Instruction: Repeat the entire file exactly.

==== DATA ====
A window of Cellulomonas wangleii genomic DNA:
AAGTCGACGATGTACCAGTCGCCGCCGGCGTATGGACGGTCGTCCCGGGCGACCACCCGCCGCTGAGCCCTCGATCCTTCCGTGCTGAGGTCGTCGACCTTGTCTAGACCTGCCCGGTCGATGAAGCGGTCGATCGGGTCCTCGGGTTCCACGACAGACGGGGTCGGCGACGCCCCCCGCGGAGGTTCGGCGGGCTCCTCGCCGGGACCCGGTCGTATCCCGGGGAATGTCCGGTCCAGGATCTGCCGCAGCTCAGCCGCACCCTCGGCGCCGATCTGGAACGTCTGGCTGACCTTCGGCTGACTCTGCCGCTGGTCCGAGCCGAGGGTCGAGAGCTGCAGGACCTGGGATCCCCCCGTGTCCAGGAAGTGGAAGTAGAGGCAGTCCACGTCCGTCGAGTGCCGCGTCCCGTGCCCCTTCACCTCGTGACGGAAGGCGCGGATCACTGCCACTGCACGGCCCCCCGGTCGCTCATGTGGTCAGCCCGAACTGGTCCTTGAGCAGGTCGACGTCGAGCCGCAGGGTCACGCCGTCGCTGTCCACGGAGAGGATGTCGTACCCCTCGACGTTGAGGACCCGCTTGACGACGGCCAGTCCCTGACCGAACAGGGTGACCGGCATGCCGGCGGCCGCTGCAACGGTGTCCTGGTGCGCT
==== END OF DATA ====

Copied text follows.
A window of Cellulomonas wangleii genomic DNA:
AAGTCGACGATGTACCAGTCGCCGCCGGCGTATGGACGGTCGTCCCGGGCGACCACCCGCCGCTGAGCCCTCGATCCTTCCGTGCTGAGGTCGTCGACCTTGTCTAGACCTGCCCGGTCGATGAAGCGGTCGATCGGGTCCTCGGGTTCCACGACAGACGGGGTCGGCGACGCCCCCCGCGGAGGTTCGGCGGGCTCCTCGCCGGGACCCGGTCGTATCCCGGGGAATGTCCGGTCCAGGATCTGCCGCAGCTCAGCCGCACCCTCGGCGCCGATCTGGAACGTCTGGCTGACCTTCGGCTGACTCTGCCGCTGGTCCGAGCCGAGGGTCGAGAGCTGCAGGACCTGGGATCCCCCCGTGTCCAGGAAGTGGAAGTAGAGGCAGTCCACGTCCGTCGAGTGCCGCGTCCCGTGCCCCTTCACCTCGTGACGGAAGGCGCGGATCACTGCCACTGCACGGCCCCCCGGTCGCTCATGTGGTCAGCCCGAACTGGTCCTTGAGCAGGTCGACGTCGAGCCGCAGGGTCACGCCGTCGCTGTCCACGGAGAGGATGTCGTACCCCTCGACGTTGAGGACCCGCTTGACGACGGCCAGTCCCTGACCGAACAGGGTGACCGGCATGCCGGCGGCCGCTGCAACGGTGTCCTGGTGCGCT